Rochester Settlement Marker
Rochester Settlement Marker, 2011
Backstory and Context
The Rochester Settlement Marker is a large stone with bronze historical marker plaque attached. The marker reads:
CITY OF ROCHESTER, MICHIGAN
On This Site
1817 - The First House Built in Oakland County
1818 - The First Settler's Child Born in Oakland County
1823 - The First School Started in Rochester
The boulder used for this marker was retrieved by the City of Rochester from the banks of Paint Creek. The bronze plaque was furnished by the William R. Potere funeral home.
It is believed that this site is where Alexander Graham built the first log cabin in Oakland County after the Graham family arrived at the future site of Rochester in 1817. In 1818, Alexander's son, James (1818-1839), who was named for his grandfather, was born in the log home that stood on this location. The child was the first non-native birth in what would become Oakland County.
James Graham and his family came from Ontario to Detroit in 1813, bringing their household goods and livestock across the river by lashing the animals to canoes. At Detroit, James and his sons, Alexander and Benjamin, made a living cutting wood for 25 cents a cord. Native Americans who traded at Detroit told the Grahams of good land that was available in the “land of the oaks,” at a place where three waterways converged. James Graham’s son, Benjamin, was working on a surveying party on the western line of Macomb County in 1816, and saw good land. In the summer of 1816, he and his brother, Alexander, explored the interior, as far west as what is today the city of Troy. The following spring, they brought the rest of the family back to the area. Traveling along the Clinton River to the place of its confluence with what we know today as Paint Creek and Stoney Creek, the Grahams found their new home and called it Rochester.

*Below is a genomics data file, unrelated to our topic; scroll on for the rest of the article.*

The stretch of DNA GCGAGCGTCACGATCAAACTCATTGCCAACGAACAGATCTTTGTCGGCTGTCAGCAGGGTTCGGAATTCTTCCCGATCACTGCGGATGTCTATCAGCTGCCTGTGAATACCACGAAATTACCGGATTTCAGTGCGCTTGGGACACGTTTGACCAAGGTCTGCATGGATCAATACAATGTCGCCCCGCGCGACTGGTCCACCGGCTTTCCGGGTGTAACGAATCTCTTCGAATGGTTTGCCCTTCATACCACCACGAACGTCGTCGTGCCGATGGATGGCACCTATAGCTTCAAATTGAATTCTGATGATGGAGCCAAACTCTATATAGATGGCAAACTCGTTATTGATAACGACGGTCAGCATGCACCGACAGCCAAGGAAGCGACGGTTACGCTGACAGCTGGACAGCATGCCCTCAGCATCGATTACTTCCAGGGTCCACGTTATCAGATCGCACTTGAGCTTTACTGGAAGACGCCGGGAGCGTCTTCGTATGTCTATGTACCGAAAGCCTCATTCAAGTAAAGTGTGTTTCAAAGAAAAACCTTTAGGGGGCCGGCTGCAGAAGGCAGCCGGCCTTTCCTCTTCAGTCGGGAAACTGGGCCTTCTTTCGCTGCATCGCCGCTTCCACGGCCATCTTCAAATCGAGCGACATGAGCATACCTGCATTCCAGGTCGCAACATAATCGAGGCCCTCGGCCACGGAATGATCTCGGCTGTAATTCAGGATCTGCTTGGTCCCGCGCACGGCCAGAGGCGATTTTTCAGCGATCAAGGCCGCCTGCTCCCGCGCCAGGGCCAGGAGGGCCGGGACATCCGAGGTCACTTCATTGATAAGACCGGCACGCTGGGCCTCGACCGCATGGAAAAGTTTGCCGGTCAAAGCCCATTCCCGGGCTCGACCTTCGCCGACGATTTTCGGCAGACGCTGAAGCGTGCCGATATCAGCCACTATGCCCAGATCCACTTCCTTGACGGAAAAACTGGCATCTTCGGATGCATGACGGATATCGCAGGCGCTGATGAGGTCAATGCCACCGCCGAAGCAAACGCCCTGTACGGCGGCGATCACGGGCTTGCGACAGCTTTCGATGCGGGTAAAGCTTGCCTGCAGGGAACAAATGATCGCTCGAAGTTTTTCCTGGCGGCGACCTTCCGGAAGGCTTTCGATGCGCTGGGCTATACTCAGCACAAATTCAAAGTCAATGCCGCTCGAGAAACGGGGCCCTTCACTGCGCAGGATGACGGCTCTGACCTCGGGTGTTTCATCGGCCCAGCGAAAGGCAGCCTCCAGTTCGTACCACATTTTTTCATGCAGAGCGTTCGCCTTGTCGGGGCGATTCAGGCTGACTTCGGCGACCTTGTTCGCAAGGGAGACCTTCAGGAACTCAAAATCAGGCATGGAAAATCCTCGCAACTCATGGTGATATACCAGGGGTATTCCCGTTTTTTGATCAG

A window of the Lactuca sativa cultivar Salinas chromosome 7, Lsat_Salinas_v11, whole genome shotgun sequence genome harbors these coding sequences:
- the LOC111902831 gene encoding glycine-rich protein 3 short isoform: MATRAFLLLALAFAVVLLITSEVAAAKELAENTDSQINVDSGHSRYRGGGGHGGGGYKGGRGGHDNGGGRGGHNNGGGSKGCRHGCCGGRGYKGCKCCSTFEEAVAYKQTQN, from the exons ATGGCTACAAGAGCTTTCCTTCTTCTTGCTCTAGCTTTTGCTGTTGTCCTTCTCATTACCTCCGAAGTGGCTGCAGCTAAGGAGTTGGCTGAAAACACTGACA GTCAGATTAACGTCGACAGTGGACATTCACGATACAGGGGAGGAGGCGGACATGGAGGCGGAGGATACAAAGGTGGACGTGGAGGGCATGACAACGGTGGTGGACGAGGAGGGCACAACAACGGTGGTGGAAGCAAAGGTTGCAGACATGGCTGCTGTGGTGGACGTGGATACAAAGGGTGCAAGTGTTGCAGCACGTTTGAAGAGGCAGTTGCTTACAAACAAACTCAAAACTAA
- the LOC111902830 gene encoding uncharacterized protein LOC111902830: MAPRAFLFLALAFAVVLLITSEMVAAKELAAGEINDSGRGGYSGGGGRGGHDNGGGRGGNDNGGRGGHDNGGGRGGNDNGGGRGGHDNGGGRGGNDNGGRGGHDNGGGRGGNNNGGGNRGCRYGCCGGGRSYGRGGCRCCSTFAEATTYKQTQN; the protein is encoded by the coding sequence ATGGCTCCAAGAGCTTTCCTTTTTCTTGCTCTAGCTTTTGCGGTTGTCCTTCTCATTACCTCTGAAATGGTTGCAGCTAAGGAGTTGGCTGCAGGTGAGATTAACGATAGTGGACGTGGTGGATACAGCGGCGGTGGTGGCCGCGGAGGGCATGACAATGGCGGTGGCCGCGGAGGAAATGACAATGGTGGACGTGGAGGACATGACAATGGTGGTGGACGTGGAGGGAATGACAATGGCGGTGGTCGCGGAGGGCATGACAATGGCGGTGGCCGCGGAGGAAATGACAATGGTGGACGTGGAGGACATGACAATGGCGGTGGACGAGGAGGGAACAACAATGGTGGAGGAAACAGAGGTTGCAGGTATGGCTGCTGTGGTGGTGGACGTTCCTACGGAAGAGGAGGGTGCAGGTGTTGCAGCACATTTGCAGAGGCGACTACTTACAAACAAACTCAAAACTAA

The Grahams lived in Rochester and Avon Township for the remainder of their lives. James, Mary and son Benjamin squatted on land near what we know today as Avon & Livernois roads until a government land sale was held. At that time, they bought land for a farm in sections 28 and 29, along what is now Crooks Road, just north of Auburn. Alexander Graham stayed in the village of Rochester and lived in a log house at the corner of what are now East Third Street and the alley.
"A Lively Town": 152 Years in Rochester. (Rochester, Mich.: Rochester Centennial Commission, 1969), pp. 2, 148.
"Historic Site Dedicated," Rochester Eccentric, May 29, 1978, p.2A.